The Journal Gazette
Wednesday, March 25, 2020 1:00 am

Coronavirus roundup

Liberty under fire for students' return

Associated Press

RICHMOND, Va. – Officials in Lynchburg, Virginia, said Tuesday they were fielding complaints about the hundreds of students who have returned from spring break to Liberty University, where President Jerry Falwell Jr. welcomed them back amid the new coronavirus pandemic.

“We could not be more disappointed in the action that Jerry took in telling students they could come back and take their online classes on campus,” Lynchburg City Manager Bonnie Svrcek told The Associated Press.

As many colleges nationwide began announcing campus closures this month, Liberty, which is among the nation's largest and most prominent evangelical institutions, initially planned to continue on-campus instruction. But last week, after Virginia Gov. Ralph Northam restricted gatherings of more than 100, Liberty said it would transition most classes online effective Monday.

Residential students were told they were “welcome” to return to campus, according to an email to students. The move was at odds with many other institutions of higher education that urged students to stay home as the outbreak upended daily life around the globe.

Legendary national parks shuttered

Three of America's best-known national parks – Yellowstone, Grand Teton and Great Smoky Mountains – closed their gates as parks struggle to keep popular recreation areas open while heeding warnings from officials urging them to prevent spreading the coronavirus at congested sites.

Social distancing wasn't working at Great Smoky Mountains National Park on the border of North Carolina and Tennessee, where about 30,000 people lured by good weather, wildflowers and spring break visited each day last week, park officials said. The visitation that was higher than at the same time last year led to congestion at popular sites like Laurel Falls, Newfound Gap and Cades Cove prompted calls by local government leaders to close.

The decision to close Yellowstone, the world's first national park, and neighboring Grand Teton came after pressure from state and local officials.

Russia expects big jump in cases

Russian authorities acknowledged that a low number of coronavirus cases in the country could be a result of insufficient screening and warned that the nation must brace for the worst.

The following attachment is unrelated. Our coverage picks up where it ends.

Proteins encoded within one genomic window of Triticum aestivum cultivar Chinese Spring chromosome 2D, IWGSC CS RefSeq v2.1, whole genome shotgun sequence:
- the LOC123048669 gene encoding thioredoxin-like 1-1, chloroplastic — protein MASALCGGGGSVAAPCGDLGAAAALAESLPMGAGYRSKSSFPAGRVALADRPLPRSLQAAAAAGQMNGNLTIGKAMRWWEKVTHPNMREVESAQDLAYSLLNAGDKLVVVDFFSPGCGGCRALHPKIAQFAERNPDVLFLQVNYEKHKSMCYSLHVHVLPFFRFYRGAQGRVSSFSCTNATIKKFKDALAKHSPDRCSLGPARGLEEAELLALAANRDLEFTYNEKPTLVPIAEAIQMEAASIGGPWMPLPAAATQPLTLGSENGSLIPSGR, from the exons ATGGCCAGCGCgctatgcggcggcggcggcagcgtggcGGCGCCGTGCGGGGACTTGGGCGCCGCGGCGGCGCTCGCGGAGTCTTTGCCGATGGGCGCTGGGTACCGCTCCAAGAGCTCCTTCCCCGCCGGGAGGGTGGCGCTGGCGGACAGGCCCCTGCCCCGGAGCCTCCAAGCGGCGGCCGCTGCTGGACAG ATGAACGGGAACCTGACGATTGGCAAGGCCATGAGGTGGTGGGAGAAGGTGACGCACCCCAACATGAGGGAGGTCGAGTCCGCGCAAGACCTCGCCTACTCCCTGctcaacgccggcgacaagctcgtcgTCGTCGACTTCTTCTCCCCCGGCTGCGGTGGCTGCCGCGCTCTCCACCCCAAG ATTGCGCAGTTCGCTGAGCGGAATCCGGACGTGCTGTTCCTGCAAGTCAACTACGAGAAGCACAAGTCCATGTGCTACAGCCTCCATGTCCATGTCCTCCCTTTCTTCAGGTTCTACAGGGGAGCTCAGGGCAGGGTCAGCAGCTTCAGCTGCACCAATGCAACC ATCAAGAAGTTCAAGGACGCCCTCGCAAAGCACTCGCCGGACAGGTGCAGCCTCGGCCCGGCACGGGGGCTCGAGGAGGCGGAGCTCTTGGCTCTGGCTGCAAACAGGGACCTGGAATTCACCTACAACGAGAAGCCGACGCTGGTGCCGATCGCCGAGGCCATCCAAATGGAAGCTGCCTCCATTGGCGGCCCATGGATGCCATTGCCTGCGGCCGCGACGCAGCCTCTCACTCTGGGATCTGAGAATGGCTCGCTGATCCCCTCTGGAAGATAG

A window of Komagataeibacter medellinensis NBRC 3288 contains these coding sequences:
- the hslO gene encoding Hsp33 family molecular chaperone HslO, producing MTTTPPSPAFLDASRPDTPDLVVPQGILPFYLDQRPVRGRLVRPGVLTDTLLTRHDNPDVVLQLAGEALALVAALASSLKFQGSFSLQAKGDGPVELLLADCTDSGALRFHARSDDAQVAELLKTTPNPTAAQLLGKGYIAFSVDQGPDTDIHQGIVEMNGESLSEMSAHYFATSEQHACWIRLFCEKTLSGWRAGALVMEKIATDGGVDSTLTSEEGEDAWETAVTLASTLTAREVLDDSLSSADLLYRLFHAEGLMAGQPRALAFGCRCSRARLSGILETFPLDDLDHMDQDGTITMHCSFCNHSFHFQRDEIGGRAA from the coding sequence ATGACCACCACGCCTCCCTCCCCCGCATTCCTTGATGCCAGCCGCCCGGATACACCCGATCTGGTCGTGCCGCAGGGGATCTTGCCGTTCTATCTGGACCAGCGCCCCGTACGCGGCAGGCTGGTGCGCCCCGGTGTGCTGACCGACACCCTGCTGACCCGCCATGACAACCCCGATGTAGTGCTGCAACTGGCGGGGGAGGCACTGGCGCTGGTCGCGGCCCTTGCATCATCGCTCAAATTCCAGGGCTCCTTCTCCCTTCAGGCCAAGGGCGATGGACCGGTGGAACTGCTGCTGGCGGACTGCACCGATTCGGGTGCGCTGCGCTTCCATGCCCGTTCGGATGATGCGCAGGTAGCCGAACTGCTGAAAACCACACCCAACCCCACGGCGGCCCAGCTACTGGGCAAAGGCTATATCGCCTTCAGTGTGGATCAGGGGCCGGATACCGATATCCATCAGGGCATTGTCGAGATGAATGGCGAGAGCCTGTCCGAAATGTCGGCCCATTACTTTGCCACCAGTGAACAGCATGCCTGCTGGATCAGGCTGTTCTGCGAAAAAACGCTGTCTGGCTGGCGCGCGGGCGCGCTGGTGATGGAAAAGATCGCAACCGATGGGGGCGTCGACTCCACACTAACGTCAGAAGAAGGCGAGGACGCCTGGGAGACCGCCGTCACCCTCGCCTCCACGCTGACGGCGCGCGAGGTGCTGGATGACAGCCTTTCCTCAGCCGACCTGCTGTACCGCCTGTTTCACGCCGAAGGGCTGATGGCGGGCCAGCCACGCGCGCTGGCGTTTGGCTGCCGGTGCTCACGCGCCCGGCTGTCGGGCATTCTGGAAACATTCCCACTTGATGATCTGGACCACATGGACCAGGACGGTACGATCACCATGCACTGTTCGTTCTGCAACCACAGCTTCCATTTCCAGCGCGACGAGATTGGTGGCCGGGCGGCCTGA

President Vladimir Putin donned a yellow protective suit to visit the top Moscow hospital treating coronavirus patients and conferred with officials on how to stem the outbreak. Hospital chief Denis Protsenko told Putin the country needs to “prepare for the Italian scenario.”

Russia has reported 495 cases and no deaths. Critics have argued for weeks that the numbers are too low for a country with a 2,600-mile border with China, blaming a low level of testing and a long tradition of hiding unpleasant truths.

“They themselves don't know how many actual cases they have, because testing is of such low quality” said Anastasia Vasilyeva, a doctor for Russian opposition figure Alexei Navalny and leader of the Alliance of Doctors union.

Vasilyeva and some others pointed at a 37% increase in pneumonia cases in Moscow in January as a sign that the figure could include some unreported coronavirus cases.

Seniors left to die in Spain

Spanish army troops disinfecting nursing homes have found, to their horror, some residents living in squalor among the infectious bodies of people that authorities suspect have died from the new coronavirus. Prosecutors have launched a judicial probe.

Defense Minister Margarita Robles said the elderly were “completely left to fend for themselves, or even dead, in their beds.” She said the discovery included several nursing homes and several bodies but did not give exact locations for the nursing homes or exactly how many bodies were found.

The news came as Spain announced a record daily rise of 6,584 new coronavirus infections, bringing the overall total to 39,673. The number of deaths also jumped by a record number of 514 to 2,696.

3 on US aircraft carrier test positive

Three sailors on the San Diego-based aircraft carrier Theodore Roosevelt have tested positive for COVID-19, Thomas Modly, the acting secretary of the Navy, announced at a Pentagon press briefing.

The affected sailors were flown off the ship and taken to a Defense Department hospital, said Adm. Mike Gilday, the chief of naval operations.

The ship left San Diego in January and is deployed to the western Pacific. On March 5, the ship made a port call in Da Nang, Vietnam, a place with known COVID-19 cases.

Drugmaker seeking tax breaks

The pharmaceutical giant that makes a promising coronavirus drug has registered it as a rare disease treatment with U.S. regulators, a status that can potentially be worth millions in tax breaks and competition-free sales.

What that specialty status will actually mean for the marketing or profitability of Gilead Science's experimental drug remdesivir isn't clear. The drugmaker did not immediately respond to requests for comment.

Experts who have studied the so-called “orphan drug” program say the company's request – and the Food and Drug Administration's decision to grant it – seem inappropriate given the rapidly expanding threat of the viral outbreak.

A financial analyst, though, called Gilead's request “pretty standard.”

The FDA granted the status on Monday, according to the agency's website. If approved for coronavirus, Gilead Sciences would receive seven years of exclusive U.S. marketing for the drug and tax credits on its research and development costs.

Sign up for our daily headlines newsletter

Top headlines are sent daily

Share this article